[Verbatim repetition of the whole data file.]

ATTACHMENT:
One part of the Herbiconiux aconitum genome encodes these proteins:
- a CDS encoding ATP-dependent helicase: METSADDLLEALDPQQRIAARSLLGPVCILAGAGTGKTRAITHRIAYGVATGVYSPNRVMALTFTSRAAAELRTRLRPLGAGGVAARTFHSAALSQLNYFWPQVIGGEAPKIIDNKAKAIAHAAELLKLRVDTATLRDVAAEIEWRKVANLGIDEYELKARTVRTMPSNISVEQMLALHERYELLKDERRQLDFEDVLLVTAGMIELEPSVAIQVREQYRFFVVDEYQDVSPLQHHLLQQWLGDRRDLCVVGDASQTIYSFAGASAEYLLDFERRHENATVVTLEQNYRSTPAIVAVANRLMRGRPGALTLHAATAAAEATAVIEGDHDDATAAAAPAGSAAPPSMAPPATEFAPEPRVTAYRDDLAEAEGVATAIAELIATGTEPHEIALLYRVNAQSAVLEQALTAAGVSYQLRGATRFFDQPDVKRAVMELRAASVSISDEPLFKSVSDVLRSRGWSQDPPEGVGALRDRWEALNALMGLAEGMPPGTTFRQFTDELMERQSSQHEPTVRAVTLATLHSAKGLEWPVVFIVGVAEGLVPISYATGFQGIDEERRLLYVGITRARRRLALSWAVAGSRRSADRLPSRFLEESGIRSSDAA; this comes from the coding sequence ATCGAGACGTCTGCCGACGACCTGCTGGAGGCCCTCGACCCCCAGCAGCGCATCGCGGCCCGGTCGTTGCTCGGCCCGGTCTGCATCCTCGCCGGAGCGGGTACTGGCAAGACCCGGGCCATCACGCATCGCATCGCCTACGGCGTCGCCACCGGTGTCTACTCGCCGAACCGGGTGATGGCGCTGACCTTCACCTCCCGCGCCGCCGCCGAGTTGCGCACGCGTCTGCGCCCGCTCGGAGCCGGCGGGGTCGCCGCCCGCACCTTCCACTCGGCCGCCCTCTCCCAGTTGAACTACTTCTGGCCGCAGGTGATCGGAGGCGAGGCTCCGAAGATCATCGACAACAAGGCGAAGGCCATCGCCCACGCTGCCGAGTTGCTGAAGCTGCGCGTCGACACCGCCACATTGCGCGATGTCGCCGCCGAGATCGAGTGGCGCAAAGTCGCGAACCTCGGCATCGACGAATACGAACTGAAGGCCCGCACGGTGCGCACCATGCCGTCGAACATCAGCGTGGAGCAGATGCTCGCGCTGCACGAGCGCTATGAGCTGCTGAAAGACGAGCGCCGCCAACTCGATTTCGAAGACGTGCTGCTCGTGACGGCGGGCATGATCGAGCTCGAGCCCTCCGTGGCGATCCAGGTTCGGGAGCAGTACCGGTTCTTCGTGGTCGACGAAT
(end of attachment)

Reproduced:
One part of the Herbiconiux aconitum genome encodes these proteins:
- a CDS encoding ATP-dependent helicase: METSADDLLEALDPQQRIAARSLLGPVCILAGAGTGKTRAITHRIAYGVATGVYSPNRVMALTFTSRAAAELRTRLRPLGAGGVAARTFHSAALSQLNYFWPQVIGGEAPKIIDNKAKAIAHAAELLKLRVDTATLRDVAAEIEWRKVANLGIDEYELKARTVRTMPSNISVEQMLALHERYELLKDERRQLDFEDVLLVTAGMIELEPSVAIQVREQYRFFVVDEYQDVSPLQHHLLQQWLGDRRDLCVVGDASQTIYSFAGASAEYLLDFERRHENATVVTLEQNYRSTPAIVAVANRLMRGRPGALTLHAATAAAEATAVIEGDHDDATAAAAPAGSAAPPSMAPPATEFAPEPRVTAYRDDLAEAEGVATAIAELIATGTEPHEIALLYRVNAQSAVLEQALTAAGVSYQLRGATRFFDQPDVKRAVMELRAASVSISDEPLFKSVSDVLRSRGWSQDPPEGVGALRDRWEALNALMGLAEGMPPGTTFRQFTDELMERQSSQHEPTVRAVTLATLHSAKGLEWPVVFIVGVAEGLVPISYATGFQGIDEERRLLYVGITRARRRLALSWAVAGSRRSADRLPSRFLEESGIRSSDAA; this comes from the coding sequence ATCGAGACGTCTGCCGACGACCTGCTGGAGGCCCTCGACCCCCAGCAGCGCATCGCGGCCCGGTCGTTGCTCGGCCCGGTCTGCATCCTCGCCGGAGCGGGTACTGGCAAGACCCGGGCCATCACGCATCGCATCGCCTACGGCGTCGCCACCGGTGTCTACTCGCCGAACCGGGTGATGGCGCTGACCTTCACCTCCCGCGCCGCCGCCGAGTTGCGCACGCGTCTGCGCCCGCTCGGAGCCGGCGGGGTCGCCGCCCGCACCTTCCACTCGGCCGCCCTCTCCCAGTTGAACTACTTCTGGCCGCAGGTGATCGGAGGCGAGGCTCCGAAGATCATCGACAACAAGGCGAAGGCCATCGCCCACGCTGCCGAGTTGCTGAAGCTGCGCGTCGACACCGCCACATTGCGCGATGTCGCCGCCGAGATCGAGTGGCGCAAAGTCGCGAACCTCGGCATCGACGAATACGAACTGAAGGCCCGCACGGTGCGCACCATGCCGTCGAACATCAGCGTGGAGCAGATGCTCGCGCTGCACGAGCGCTATGAGCTGCTGAAAGACGAGCGCCGCCAACTCGATTTCGAAGACGTGCTGCTCGTGACGGCGGGCATGATCGAGCTCGAGCCCTCCGTGGCGATCCAGGTTCGGGAGCAGTACCGGTTCTTCGTGGTCGACGAAT